For that reason regular BSE, like mammography, should be done 7 to 10 days after menstruation begins to minimize the likelihood breasts will be tender or swollen. If no longer menstruating, choose a date and mark the calendar as a reminder (either the first day of each month or your birth date is a good choice).

Try not to think of BSE as a search for that elusive lump. Each time you examine your breasts you’ll become more familiar with how they look and feel, making changes more recognizable when they do occur. Initially, you might feel uncomfortable examining yourself, but remember it’s your body, and the goal is to provide it with the best possible care. If you do find a suspicious lump or notice a change in your breast, be sure to have it checked out by your health care provider.

There’s no need to become obsessive about examining your breasts. When first learning to do BSE it helps to practice it more frequently just as a means of increasing familiarity with a part of your body that deserves special attention. When you feel comfortable with the process, once a month is all that is required, unless your physician suggests otherwise (keep in mind each woman’s breasts typically vary from slightly to greatly in size.)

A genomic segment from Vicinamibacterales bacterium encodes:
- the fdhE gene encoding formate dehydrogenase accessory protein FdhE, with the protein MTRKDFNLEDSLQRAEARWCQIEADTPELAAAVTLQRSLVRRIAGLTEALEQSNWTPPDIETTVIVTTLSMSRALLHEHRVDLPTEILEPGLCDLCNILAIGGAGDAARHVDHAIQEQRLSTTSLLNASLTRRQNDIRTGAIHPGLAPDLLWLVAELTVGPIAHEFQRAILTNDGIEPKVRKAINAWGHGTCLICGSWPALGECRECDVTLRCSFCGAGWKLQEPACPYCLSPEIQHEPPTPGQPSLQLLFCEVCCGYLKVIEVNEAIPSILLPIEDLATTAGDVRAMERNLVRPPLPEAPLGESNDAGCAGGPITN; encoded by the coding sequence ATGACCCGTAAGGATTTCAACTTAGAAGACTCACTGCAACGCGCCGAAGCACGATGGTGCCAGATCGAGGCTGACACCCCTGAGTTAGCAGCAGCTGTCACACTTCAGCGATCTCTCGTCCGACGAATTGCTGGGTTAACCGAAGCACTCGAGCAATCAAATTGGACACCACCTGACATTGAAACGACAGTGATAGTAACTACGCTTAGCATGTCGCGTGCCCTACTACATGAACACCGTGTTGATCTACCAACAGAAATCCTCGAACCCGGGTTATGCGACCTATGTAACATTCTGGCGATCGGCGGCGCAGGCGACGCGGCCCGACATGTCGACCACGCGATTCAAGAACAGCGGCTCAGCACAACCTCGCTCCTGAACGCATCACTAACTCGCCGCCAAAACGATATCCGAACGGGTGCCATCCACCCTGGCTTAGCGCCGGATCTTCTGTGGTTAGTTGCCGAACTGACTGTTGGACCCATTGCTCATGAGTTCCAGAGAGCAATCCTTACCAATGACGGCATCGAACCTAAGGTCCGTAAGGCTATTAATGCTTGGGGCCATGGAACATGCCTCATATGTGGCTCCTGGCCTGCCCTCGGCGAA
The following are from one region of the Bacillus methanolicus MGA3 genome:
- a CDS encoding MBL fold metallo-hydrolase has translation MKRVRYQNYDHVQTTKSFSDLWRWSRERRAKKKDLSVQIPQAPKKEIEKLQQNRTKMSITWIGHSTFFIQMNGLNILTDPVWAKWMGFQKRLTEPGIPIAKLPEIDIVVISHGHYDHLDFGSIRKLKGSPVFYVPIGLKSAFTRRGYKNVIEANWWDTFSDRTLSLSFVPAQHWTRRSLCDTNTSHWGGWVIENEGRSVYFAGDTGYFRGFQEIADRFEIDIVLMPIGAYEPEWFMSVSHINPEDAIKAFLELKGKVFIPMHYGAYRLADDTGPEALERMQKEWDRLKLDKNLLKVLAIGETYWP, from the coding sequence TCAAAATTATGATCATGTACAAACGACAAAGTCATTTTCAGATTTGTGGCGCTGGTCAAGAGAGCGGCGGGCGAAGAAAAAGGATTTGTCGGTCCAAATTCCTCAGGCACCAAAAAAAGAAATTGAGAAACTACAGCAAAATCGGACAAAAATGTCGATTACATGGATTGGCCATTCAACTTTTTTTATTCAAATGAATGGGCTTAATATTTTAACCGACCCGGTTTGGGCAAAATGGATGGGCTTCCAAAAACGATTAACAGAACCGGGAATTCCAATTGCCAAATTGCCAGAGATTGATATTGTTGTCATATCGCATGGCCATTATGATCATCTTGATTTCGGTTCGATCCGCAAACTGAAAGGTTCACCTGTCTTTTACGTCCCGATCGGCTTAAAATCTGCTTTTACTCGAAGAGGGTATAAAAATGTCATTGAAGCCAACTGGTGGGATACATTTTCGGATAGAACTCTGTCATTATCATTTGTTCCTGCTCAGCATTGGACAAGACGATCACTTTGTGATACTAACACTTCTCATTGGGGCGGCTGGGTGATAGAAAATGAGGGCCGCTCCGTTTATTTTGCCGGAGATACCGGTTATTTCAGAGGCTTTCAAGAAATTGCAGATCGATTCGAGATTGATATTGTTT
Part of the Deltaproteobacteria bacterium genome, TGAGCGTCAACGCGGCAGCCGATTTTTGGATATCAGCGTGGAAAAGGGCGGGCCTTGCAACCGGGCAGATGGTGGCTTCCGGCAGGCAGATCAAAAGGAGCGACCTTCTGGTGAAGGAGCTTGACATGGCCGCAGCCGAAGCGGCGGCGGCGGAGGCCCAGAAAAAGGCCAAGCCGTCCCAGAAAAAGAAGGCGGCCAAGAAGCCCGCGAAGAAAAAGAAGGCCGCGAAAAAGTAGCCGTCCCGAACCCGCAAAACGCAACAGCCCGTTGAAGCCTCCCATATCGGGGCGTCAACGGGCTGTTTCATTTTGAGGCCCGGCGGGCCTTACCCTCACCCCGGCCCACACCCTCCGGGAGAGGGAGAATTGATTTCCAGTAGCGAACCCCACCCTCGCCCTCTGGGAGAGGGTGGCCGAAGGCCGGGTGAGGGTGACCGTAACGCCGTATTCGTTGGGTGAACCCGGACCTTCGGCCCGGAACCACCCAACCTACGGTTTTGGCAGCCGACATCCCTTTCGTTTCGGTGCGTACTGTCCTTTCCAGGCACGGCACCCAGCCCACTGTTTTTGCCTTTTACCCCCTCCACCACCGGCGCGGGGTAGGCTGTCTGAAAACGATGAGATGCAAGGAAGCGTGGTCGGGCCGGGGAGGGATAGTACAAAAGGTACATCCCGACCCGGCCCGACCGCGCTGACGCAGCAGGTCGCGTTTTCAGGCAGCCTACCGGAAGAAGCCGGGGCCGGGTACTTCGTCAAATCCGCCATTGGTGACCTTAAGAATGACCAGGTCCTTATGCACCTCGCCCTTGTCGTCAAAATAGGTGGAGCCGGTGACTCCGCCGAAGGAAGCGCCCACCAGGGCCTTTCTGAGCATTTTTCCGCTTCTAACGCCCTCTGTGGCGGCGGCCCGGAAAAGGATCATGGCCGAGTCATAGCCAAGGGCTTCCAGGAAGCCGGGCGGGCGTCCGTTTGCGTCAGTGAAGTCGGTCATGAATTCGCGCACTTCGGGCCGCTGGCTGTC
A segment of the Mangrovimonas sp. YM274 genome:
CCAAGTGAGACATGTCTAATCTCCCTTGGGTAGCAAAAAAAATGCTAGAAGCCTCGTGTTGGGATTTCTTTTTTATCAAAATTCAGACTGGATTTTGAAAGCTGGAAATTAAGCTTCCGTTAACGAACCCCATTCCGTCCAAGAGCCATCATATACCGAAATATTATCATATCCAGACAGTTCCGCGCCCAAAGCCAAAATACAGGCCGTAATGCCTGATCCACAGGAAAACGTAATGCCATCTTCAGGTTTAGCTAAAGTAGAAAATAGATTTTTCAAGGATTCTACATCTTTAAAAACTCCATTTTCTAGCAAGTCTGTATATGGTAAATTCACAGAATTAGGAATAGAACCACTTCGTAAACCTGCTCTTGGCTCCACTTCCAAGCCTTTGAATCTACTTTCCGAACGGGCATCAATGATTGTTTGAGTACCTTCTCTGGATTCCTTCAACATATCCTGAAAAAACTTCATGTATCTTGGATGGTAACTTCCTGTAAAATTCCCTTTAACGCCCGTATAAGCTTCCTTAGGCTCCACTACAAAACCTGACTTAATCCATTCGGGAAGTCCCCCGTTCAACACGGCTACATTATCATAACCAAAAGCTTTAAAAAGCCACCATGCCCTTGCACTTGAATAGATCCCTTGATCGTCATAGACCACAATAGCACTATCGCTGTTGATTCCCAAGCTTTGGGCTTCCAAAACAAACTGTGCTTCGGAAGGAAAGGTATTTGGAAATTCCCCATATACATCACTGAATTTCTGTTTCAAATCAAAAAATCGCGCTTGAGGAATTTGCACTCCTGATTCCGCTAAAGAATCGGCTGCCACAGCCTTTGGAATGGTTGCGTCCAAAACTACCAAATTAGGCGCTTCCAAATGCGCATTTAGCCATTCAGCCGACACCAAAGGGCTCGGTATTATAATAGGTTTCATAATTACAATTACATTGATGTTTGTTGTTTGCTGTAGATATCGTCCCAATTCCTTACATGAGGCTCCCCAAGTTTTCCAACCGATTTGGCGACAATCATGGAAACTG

Choose the pattern you’re most comfortable with as long as you cover the entire breast area in your examination, from the underarm across to the breastbone, and from the ridge below the breast up to the collarbone.

Vertical Spiral Wedge

VERTICAL ROW: Begin at the underarm area and work your way across to the breastbone in an up and down pattern.

SPIRAL (circular): Begin at the outer edge and move your fingers in a spiral toward the nipple covering the entire breast area.

WEDGE: Think of a clock. Move your fingers from the outer edge toward the nipple beginning at 12 o’clock, then reversing back toward the outer edge continue clockwise around the entire breast area.